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East Coast Surfboards through the years


Some of the fine designs through the years. You can find more at the Peninsula Surf Centre on the Nepean Highway  in Mornington which has an extensive collection of old surfboards.  These boards are roughly listed in order of their creation.

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John Jolly shaped this 'Shady Hollow' twin-fin from the 70s sometime. A good quality Shady Hollow surfboard with original mural is now a prized piece. John still glasses surfboards for Trigger Brothers in Point Leo [Photo: Warrick]

 


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Ian Cochrane design Swallowtail Twin Fin - 1980. Ian was an excellent surfer whose behind the rock takeoffs redefined the possibilities at big Peak Rock This board went very well. [Picture: Warrick]


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Trigger Brothers swallowtail thruster with double flyer tail. Circa 1983.  This little punk rocket was 5'10" by 19". [Picture: Warrick]


Warrick with the ubiquitous 8' Mal from Trigger Brothers. This is the board that many a semi-retired surfer back into the fold. Circa 1998. [Photo: Phoebe]


Mark Howey with his favourite old battered Garry Taylor special. Howey was freaked out to discover when he measured this board that it was actually just over 7' long; he thought he'd been riding a short board all the time. Like his favourite old jacket, he never wanted to get rid of it. [Photo: Warrick]


Mick Tregaskis with his Garry Taylor shaped rounded square-tail. Circa 1999.[Photo: Warrick]


Warrick with 7'6" 'cheat-stick' or as he preferred to call it, 'Fun Board' Shaped by Garry Taylor, glassed by Trigger Brothers.  Circa 1999.  Photo: Duffy I think.


 

These are Geoff Vockler's Trigger Brothers boards for his Indo trip in September 1999.  While others were pulling out, Geoff was planning to pull in. Geoff's stuck with the swallow tails for a while and has been riding Trigger Brothers board for twenty years or more. [Photo: Warrick]


No problems with street-cred with this Garry Taylor shape of Harry Harrisons. Harry is another Peninsula surfer who has refused to succumb to the lure of the malibu. This board is a zippy 6' 10"  Circa 1999 [Photo: Warrick]


JC shows the rocker details from his 7'6" Garry Taylor shaped thruster with a rounded square tail. Circa 1999. [Photo: Warrick]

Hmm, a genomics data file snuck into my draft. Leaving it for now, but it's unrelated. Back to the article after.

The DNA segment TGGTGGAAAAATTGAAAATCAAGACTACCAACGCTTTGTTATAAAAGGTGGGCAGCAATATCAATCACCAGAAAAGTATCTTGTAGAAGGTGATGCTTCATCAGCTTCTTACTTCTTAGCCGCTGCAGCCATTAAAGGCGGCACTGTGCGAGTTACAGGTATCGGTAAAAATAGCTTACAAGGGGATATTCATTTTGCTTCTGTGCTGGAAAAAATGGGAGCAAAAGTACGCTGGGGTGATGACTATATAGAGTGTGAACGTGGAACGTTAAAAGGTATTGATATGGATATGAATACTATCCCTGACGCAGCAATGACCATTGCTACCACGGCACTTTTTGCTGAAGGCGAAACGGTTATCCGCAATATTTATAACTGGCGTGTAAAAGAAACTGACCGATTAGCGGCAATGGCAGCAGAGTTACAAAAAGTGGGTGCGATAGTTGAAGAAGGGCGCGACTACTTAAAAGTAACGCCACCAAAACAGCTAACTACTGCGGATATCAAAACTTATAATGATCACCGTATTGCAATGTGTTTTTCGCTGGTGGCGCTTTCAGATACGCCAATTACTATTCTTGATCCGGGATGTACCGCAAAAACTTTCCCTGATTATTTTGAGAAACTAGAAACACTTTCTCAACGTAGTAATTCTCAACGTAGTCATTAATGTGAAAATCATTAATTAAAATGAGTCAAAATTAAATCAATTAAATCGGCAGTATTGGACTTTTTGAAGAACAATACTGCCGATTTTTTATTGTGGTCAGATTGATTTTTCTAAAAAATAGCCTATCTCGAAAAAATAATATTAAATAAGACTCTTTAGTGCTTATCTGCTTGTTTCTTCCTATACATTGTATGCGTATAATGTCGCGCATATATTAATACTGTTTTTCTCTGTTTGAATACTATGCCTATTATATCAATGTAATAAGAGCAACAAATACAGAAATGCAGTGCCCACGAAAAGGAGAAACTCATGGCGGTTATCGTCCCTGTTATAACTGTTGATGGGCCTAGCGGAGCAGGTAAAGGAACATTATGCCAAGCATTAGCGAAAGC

Gavin Duffy with little pocket rocket potato peeler shaped by Garry Taylor. Circa 1999.  [Photo: Warrick]


Sometime in the late 1990s the mini-mal reached a kind of evolutionary perfection. Easy to paddle, manoeuvrable and fun to ride, they're also a bit like Chinese food in that while you enjoy them, you're still hungry afterwards. These two 8 footers photographed at Pines around 2000 were John Collins and Warrick's.  [Photo: Warrick]


While some guys were going longer Gavin Duffy stuck to his roots. You'll find more foam in a McDonalds chip than in this  carrot-coloured creation from Garry Taylor. This photo circa 2001.  [Photo: Warrick]


Warrick 'Quiver' 2001. Though he hasn't surfed the board on the left for ten years. The middle board is a 7'6' cheat-stick shaped by Simon Forward. The 9'  malibu on the right (and again below) is one of the three 'magic-boards shaped by Trigger Brothers in 2001, and the only one surviving after Mark McCabe destroyed the first two. . Perhaps, like the rings in that movie, their power will one day combine again. [Photo: Warrick and below Photo by Phoebe]


Trigger Brothers 'Blaster' or 'Stubby' based loosely on the McCoy 'Nugget' promised to be the next big thing for guys who are sick of malibus and mini-mals. Learn more at the Trigger Brothers web site. These shots from their website 2002 and 2003. Triggers write about the STUBBY:

Since February 2001 we started experimenting with our STUBBY’S. We have made boards from 6'2" to 9" long and from 2 ½". to 3 ¾" thick. After 18 months we feel we’ve got something really special. The rails are slimmer and the boards are a lot sleeker. Because of the extra volume in the tail compared to a normal board they paddle as good as a board 6" to 1' longer and are looser and faster through the turns because of the twin concaves through the tail. I have ridden them in 6ft right and left handers and 1 – 2 ft slop. The more aggressively you surf them the better they go. You just have to make sure your back foot is on top of the fins. All our Team Riders and Staff have all swapped their Mini Mals for the STUBBY.


For the summer of 2002 Gavin Duffy had this radical thing designed. He wrote in an email to the hoax coast forum on Nov 2, 2002.

Yes the new GT/GD Summer blaster has arrived and after its maiden voyage at 2-4’ Rye yesterday, shows great promise.  Conceived after several minutes of intense discussion, several VB’s  and riding Micko’s Islantis 5’10” 80’s model last summer.
Wanting more of that loooooosness, easier paddling and actually bring able to enjoying a small gutless surf without resorting to a big clumsy mal, the seed was planted.
This 6’2” x 20” fatboy is set to knock the socks off the sleep hollow that is the hoaxcoast.
 


This is Warrick's 2003 STUBBY from Triggers. 7'6" is at the outside edge for length for these boards, but it paddled super well and unlike the mini-mal, it actually feels like a short board when you're on the wave. And you can duck-dive these boards coz the foam is mostly up the back.  These boards can spin out a bit on super hollow waves over 6', but if you're riding the Station that big you don't need a STUBBY.


 

Andrew Wynne with his 7'6" Stubby. Built in 2004, this board goes really well and Andrew got heaps of waves on a left at Portsea this day.


Got a photo of an old East Coast Board? Contribute it!